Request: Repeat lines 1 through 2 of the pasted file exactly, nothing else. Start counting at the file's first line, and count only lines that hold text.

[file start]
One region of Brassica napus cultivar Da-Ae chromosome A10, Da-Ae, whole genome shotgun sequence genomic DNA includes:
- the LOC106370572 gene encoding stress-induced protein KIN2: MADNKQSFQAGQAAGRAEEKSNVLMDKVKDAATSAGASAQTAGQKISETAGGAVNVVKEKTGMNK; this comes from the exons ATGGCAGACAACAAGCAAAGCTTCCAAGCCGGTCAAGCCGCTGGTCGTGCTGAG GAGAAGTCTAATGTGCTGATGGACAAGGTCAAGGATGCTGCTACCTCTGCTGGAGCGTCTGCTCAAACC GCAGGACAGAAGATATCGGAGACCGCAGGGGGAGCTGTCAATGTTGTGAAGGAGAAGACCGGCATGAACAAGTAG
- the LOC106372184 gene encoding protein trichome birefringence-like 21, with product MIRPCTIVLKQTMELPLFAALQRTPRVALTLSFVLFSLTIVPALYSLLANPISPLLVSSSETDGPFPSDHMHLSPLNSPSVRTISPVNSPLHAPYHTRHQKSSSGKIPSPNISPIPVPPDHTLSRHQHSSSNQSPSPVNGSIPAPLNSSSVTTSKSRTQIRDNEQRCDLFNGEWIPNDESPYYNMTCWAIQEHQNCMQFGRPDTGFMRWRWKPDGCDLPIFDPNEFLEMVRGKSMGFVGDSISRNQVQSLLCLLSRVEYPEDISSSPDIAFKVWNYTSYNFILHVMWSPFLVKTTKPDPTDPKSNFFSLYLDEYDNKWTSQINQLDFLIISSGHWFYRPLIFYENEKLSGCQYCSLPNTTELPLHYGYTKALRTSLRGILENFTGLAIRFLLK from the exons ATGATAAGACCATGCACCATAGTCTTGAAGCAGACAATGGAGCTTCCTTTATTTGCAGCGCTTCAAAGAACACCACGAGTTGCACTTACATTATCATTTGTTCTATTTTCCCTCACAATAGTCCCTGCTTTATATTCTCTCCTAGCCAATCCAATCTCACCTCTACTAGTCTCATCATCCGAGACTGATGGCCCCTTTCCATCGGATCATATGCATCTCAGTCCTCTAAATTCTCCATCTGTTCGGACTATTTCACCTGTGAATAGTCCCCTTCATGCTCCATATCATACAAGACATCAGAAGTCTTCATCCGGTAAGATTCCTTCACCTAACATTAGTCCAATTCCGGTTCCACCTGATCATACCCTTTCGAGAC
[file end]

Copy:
One region of Brassica napus cultivar Da-Ae chromosome A10, Da-Ae, whole genome shotgun sequence genomic DNA includes:
- the LOC106370572 gene encoding stress-induced protein KIN2: MADNKQSFQAGQAAGRAEEKSNVLMDKVKDAATSAGASAQTAGQKISETAGGAVNVVKEKTGMNK; this comes from the exons ATGGCAGACAACAAGCAAAGCTTCCAAGCCGGTCAAGCCGCTGGTCGTGCTGAG GAGAAGTCTAATGTGCTGATGGACAAGGTCAAGGATGCTGCTACCTCTGCTGGAGCGTCTGCTCAAACC GCAGGACAGAAGATATCGGAGACCGCAGGGGGAGCTGTCAATGTTGTGAAGGAGAAGACCGGCATGAACAAGTAG